maximum and minimum temperatures stand at 80° and 55° F. respectively, with an extreme range of 100° to 35° and a mean annual temperature of 68° to 70°. The rainfall varies according to district from 22 to 32 in. a year and has shown extraordinary stability. Since 1884, the first year in which a record was taken by François Coillard, Barotseland has known no droughts, though South Africa has suffered periodically in this respect.
The Zambezi, as would be expected, forms a definite boundary line in the distribution of many species of fauna and flora. In these respects, as well as from an ethnological standpoint, Barotseland essentially belongs not to South but to Central Africa. The great river has also served to prevent the spread from South Africa into Barotseland of such disastrous cattle diseases as tick fever and lung sickness.
3. The Establishment of British Suzerainty.—By the charter granted to the British South Africa Company in October 1889, the company was allowed to establish its rule in the regions north of the Middle Zambezi not included in the Portuguese dominions, and by a treaty of the 11th of June 1891 between Great Britain and Portugal it was declared that the Barotse kingdom was within the British sphere of influence. The dispute between the contracting powers as to what were the western limits of Barotseland was eventually referred to the arbitration of the king of Italy, who by his award of the 30th of May 1905, fixed the frontier at the Kwando river as far north as 22° E., then that meridian up to the 13° S., which parallel it follows as far east as 24° E., and then that meridian to the Belgian Congo frontier. In the meantime the British South Africa Company had entered into friendly relations with Lewanika (q.v.), the paramount chief of the Barotse, and an administrator was appointed on behalf of the company to reside in the country. A native police force under the command of a British officer was raised and magistrates and district commissioners appointed. In the internal affairs of the Barotse the company did not interfere, and the relations between the British and Barotse have been uniformly friendly. The pioneers of Western civilization were not, however, the agents of the Chartered Company, but missionaries. F. S. Arnot, an Englishman, spent two years in the country (1882–1884) and in 1884 a mission, fruitful of good results, was established by the Société des Missions Evangéliques de Paris. Its first agent was François Coillard (1834–1904), who had previously been engaged in mission work in Basutoland and who devoted the rest of his life to the Barotse. Though always an admirer of British institutions and anxious that the country should ultimately fall under British jurisdiction, Coillard in the interests of his mission was in the first instance anxious to delay the advent of white men into the country. It was contrary to his advice that Lewanika petitioned the “Great White Queen” to assume a protectorate over his dominions, but from the moment Great Britain assumed responsibility and the advance of European civilization became inevitable, all the influence acquired by Coillard's exceptional personal magnetism and singleness of purpose was used to prepare the way for the extension of British rule. Only those few pioneers who knew the Barotse under the old conditions can fully realise what civilization and England owe to the co-operation of this high-minded Frenchman.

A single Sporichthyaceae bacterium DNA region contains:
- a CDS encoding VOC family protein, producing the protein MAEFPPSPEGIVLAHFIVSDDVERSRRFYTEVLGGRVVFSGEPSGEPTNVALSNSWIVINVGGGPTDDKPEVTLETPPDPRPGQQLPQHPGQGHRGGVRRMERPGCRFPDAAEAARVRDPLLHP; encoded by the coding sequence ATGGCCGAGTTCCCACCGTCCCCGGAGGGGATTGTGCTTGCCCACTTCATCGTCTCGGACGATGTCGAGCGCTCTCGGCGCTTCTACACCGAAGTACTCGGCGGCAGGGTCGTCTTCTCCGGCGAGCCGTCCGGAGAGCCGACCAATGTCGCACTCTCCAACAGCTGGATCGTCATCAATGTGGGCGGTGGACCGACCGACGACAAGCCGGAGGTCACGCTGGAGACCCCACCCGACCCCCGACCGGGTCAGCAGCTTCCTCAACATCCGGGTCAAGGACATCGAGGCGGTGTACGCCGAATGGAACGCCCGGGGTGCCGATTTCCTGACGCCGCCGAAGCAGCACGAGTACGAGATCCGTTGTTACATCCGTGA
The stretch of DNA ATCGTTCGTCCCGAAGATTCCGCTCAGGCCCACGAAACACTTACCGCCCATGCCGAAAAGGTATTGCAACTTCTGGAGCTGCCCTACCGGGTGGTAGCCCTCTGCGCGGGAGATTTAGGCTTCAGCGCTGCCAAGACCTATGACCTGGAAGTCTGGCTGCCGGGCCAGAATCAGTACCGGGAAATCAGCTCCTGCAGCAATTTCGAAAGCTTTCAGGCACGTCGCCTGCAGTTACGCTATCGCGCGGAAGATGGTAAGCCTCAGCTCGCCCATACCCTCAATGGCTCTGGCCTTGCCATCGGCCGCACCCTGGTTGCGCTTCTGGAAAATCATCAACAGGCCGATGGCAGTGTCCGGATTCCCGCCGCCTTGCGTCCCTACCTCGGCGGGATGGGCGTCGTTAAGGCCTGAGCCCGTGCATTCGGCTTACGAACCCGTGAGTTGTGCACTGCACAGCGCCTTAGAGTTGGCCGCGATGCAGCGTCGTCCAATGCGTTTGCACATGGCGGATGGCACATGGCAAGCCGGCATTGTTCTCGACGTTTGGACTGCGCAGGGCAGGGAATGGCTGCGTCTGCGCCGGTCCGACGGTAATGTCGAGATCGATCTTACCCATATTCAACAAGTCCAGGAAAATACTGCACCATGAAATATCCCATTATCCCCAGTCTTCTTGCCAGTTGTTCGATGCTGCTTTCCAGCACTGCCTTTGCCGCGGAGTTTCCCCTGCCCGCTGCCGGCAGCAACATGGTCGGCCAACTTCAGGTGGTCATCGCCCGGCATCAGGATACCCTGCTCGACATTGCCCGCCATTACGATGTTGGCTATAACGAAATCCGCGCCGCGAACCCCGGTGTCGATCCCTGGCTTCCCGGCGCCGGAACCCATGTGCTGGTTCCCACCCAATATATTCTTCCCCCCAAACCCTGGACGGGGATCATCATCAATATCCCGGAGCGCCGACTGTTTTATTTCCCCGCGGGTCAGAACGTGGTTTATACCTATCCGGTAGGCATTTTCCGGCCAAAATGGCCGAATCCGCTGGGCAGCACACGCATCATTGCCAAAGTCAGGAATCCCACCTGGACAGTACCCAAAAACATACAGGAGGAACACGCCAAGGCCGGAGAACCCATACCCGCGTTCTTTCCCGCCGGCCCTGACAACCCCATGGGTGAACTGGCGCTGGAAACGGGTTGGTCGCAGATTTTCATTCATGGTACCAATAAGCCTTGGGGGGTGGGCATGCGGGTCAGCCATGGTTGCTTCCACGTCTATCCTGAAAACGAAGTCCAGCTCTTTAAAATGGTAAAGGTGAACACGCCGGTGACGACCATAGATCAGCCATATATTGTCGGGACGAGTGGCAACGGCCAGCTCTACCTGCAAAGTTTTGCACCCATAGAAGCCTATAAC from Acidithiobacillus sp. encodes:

Under the Chartered Company's rule considerable progress has been made in the development of the resources of the country, especially in opening up the mining districts in the north. The seat of the administration, Kalomo, is on the “Cape to Cairo” railway, about midway between the Zambezi and Kafue rivers. The railway reached the Broken Hill copper mines, 110 m. N. of the Kafue in 1906, and the Belgian Congo frontier in 1910. From Lobito Bay in Portuguese West Africa a railway was being built in 1909 which would connect with the main line near the Congo frontier. This would not only supply Barotseland with a route to the sea alternative to the Beira and Cape Town lines, but while reducing the land route by many hundred miles would also supply a seaport outlet 1700 m. nearer England than Cape Town and thus create a new and more rapid mail route to southern Rhodesia and the Transvaal. The Zambezi also, with Kebrabasa as its one bar to navigation between Barotseland and the sea, will supply a cheap line of communication. (See Rhodesia.)